Microsoft To Remove All Links To Revenge Porn Sites In Bing, Xbox Live & OneDrive

24 Jul 2015 | Author: | No comments yet »

Microsoft Bing Accepting Revenge Porn Removal Requests.

WASHINGTON: Microsoft announced it was joining an effort to curb so-called “revenge porn,” by helping victims remove links to sexually explicit images of them posted without their consent. “When someone shares intimate images of another person online without that person’s consent, the effects can be truly devastating,” said Microsoft chief online safety office Jacqueline Beauchere in a blog post. “Unfortunately, revenge porn is on the rise across the globe. Microsoft is throwing its weight behind efforts to fight revenge porn – posting of explicit and private images without the subject’s consent – by removing links to such images in its online and gaming platforms including Bing, OneDrive and Xbox Live.

The form requires your name, the URLs you want removed, and an honest answer about whether you provided consent for distribution; other details like additional documentation and contact information are also requested. Revenge porn refers to the sharing of intimate photographs online without the consent of the person in the photographs in an attempt to humiliate the victim. In the most severe and tragic cases, it has even led to suicide.” Beauchere said Microsoft has honoured requests to take down such content, but that it has now established a new reporting page that makes the process easier. The page is currently available in English “and will be expanded to other languages in the coming weeks,” Beauchere said. “When we remove links or content, we will do so globally.” “Clearly, this reporting mechanism is but one small step in a growing and much-needed effort across the public and private sectors to address the problem,” Beauchere said. “It’s important to remember, for example, that removing links in search results to content hosted elsewhere online doesn’t actually remove the content from the Internet – victims still need stronger protections across the Web and around the world.” – AFP Google search SVP Amit Singhal said they have come across “troubling” stories of ex-partners seeking to humiliate a person by posting such private images. “Our philosophy has always been that Search should reflect the whole web.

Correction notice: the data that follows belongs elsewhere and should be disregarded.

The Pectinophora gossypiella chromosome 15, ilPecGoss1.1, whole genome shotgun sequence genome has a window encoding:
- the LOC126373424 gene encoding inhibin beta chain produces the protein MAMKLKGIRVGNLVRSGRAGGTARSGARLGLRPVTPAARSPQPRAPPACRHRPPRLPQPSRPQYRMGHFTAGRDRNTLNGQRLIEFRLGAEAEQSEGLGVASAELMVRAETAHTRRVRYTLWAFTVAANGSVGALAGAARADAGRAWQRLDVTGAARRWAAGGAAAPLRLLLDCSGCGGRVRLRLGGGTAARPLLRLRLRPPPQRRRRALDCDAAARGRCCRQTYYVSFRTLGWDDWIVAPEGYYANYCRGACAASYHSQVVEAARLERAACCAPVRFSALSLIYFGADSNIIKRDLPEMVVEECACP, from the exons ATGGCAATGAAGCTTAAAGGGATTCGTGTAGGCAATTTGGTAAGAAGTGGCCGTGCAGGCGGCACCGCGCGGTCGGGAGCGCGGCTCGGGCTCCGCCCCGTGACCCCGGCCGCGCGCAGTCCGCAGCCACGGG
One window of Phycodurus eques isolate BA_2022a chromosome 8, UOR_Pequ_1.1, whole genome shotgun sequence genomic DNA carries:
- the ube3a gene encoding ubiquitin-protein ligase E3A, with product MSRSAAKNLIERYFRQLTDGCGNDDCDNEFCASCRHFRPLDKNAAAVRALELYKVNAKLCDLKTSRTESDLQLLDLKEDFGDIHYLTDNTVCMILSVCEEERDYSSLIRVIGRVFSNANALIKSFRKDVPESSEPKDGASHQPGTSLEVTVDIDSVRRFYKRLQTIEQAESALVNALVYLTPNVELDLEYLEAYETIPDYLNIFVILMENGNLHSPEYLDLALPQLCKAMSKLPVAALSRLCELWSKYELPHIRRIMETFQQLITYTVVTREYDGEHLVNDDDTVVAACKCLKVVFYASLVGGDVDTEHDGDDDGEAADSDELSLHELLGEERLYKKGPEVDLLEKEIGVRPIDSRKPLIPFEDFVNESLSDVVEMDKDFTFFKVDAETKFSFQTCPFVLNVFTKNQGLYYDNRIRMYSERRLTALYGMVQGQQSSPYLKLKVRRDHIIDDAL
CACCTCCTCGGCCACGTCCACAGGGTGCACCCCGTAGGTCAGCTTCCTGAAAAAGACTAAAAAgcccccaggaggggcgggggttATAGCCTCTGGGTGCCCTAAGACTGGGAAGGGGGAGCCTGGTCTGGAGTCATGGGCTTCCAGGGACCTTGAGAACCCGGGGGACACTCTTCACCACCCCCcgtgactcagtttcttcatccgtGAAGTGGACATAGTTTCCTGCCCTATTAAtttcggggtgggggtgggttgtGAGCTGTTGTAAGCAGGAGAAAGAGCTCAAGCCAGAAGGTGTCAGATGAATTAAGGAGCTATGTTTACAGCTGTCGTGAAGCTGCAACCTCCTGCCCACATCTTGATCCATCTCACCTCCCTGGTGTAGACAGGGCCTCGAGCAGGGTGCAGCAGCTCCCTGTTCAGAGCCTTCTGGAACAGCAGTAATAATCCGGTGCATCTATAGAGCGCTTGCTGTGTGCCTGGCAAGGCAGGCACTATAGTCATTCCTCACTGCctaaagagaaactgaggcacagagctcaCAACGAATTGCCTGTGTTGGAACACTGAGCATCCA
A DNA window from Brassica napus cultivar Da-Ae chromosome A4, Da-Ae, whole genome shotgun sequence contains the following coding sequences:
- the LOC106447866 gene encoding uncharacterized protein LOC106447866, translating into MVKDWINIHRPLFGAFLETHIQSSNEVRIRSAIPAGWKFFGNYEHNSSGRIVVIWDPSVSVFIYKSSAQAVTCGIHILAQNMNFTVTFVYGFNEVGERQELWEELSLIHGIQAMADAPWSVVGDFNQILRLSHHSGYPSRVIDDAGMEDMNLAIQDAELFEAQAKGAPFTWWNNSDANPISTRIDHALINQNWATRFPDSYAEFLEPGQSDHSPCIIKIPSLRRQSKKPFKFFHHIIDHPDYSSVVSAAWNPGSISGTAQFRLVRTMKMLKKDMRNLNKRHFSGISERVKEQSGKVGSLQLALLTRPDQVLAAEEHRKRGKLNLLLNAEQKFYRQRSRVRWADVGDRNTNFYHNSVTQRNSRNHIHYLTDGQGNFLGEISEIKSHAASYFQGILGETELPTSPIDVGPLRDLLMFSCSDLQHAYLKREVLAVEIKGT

Google last month implemented a similar program, promising to honor requests to remove from search results nude or sexually explicit content shared without consent. Microsoft remains committed to continuing to work with leaders and experts worldwide on this evolving subject, and we expect to learn a great deal as the process moves forward. In the meantime, our hope is that by helping to address requests and to remove these extremely personal photos and videos from our services, we can better support victims as they work to re-claim their privacy, and help to push just a little further in the fight against this despicable practice. Twitter, meanwhile, recently introduced new rules for user behavior, adding to sections concerning “private information” and “threats and abuse,” and making it clear that the microblogging site frowns heavily on posting inappropriate images without third-party consent.

While the company had apparently been processing reports of revenge porn content from victims prior to this move, it’s now formalized the process with a dedicated reporting page to make it easier for victims to have their request dealt with. Earlier this year, the FTC banned revenge porn site operator Craig Brittain from posting risqué images without people’s consent, and ordered him to destroy his collection.

Google has continued resisting calls by European data protection regulators to delist right-to-be-forgotten content globally, limiting link removal for these requests to European sub-domains. It has also lobbied hard against the principle of the ruling, despite not objecting to processing removal requests for copyrighted information and other data it deems ‘sensitive,’ such as bank account details.

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